10 ways to start a business when you don’t have enough time
There’s a Catch-22 you’ll face while beginning your entrepreneurial journey: You’re partly starting a business for greater control over your time and energy. But until you get it up and running, you’ll have to … surrender control of your time and energy.
As a founder, you must complete the high-wire act of working on your business in the gaps of your normal working life, doing research and product development on lunch breaks, between soccer practice, and whenever else you can grab the time.
So how can you keep your business growing while not collapsing from being so exhausted all the time?
There’s no easy solution. And yet, we see thousands of people start businesses every year. So how do they do it? We asked you guys, our readers, and gathered 10 of the best pieces of advice.
Note: Some comments lightly edited for grammar, spelling, and length.
1. Wake up early
This was by far the most popular suggestion. If you “treat yourself” at the end of each day by staying up late and relaxing, a suggestion: treat yourself to some sleep instead — and then wake up earlier.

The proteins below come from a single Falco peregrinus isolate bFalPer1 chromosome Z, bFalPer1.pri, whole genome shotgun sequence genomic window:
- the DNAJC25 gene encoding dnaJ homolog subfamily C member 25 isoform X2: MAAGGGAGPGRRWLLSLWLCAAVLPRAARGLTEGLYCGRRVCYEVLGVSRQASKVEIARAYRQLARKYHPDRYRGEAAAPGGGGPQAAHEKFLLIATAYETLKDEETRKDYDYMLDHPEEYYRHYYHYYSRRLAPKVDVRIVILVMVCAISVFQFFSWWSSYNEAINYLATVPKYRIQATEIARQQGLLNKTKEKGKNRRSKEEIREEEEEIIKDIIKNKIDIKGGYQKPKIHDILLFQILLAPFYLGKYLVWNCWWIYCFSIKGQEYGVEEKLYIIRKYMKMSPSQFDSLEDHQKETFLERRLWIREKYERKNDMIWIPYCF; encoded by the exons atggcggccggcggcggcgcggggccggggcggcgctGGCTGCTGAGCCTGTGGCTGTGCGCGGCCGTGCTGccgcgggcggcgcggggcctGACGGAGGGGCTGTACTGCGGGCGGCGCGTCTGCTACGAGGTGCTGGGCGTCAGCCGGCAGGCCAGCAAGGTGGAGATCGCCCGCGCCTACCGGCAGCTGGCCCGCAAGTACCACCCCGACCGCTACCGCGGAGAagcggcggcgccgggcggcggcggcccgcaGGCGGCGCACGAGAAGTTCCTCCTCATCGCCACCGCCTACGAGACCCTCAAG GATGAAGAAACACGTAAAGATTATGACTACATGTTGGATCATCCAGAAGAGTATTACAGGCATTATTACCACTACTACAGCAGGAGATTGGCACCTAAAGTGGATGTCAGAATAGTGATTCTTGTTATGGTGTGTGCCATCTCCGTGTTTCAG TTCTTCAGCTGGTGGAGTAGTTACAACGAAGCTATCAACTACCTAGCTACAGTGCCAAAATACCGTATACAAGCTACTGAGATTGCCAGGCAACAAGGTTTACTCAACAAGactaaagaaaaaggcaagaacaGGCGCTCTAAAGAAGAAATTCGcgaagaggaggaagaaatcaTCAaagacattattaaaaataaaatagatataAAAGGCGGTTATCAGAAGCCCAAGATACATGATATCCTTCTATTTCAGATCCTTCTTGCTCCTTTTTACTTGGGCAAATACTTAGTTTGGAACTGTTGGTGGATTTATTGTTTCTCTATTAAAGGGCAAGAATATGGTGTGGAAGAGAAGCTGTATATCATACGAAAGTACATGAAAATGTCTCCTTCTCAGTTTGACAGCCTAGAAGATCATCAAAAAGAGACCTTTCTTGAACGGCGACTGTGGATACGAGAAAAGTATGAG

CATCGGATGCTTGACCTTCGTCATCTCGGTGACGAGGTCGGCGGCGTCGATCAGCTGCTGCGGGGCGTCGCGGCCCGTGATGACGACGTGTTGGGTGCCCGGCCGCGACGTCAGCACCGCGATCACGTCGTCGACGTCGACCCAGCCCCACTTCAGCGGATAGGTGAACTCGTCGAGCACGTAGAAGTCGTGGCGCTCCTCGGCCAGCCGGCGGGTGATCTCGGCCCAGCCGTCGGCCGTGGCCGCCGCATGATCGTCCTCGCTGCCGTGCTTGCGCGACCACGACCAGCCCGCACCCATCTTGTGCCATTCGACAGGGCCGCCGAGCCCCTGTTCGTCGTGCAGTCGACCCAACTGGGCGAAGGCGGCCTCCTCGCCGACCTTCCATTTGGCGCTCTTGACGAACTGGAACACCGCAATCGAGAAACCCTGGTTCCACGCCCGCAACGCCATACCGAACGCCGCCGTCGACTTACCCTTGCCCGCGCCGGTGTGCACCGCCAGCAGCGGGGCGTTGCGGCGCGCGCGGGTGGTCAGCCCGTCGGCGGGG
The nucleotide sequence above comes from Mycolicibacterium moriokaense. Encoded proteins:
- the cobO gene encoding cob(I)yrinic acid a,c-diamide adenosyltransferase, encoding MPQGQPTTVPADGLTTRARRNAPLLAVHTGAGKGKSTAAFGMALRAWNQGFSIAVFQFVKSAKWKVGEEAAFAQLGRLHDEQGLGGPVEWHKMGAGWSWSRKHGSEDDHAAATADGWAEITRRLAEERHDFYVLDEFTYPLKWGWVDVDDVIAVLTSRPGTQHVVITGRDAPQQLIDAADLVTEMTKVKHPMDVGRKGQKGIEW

From reader Stephen Fiser:
For me at least part of the equation has always been getting up super early. When I had a corporate job I was getting up and working on side projects at 5 a.m.
To make that easier, I’ve always had to make a short list of exactly what to do when I wake up. If I don’t do that, I go straight back to bed.
2. Eliminate time wasters systematically
Feeling overwhelmed is usually traced back to an inability to ask for help or say “no.” So get real about what you spend your time on, and eliminate the stuff that doesn’t give you energy.
From Sin Declerc:
I made a list of all things that demanded energy. Going from doing the dishes to listening to nagging people to being stressed out by all those magazines I should read but never seem to find the time to do so.
In phase 2, I drew a line next to this list, and I wrote down the best strategy I could think of to eliminate these energy killers.
In phase 3, I did one to three things of that list for about two weeks.
It created emotional breathing space. It won’t help for finding time, but it will help on getting the mental space.
3. Focus on one thing each day
When you start a business you’ll be tempted by marketing plans, research, books to read, logos to make … stop. No matter where you are in your business, there’s one task that will lead to growth. And oftentimes, you know what that one thing is.
From Norman Horn:
I focus on ONE THING I can do that pushes my consulting business forward every day. Then one of two things happens: either I complete the thing and I’m satisfied, or I let it steamroll into additional actions and build momentum. But it has to start with one clear goal for the evening, or else nothing will get done.
4. Only move 1-3 tasks forward a day. That’s it
A sprawling daily to-do list means you’ll never make progress. Pare it down, one day at a time.
From Hannah E. Christian: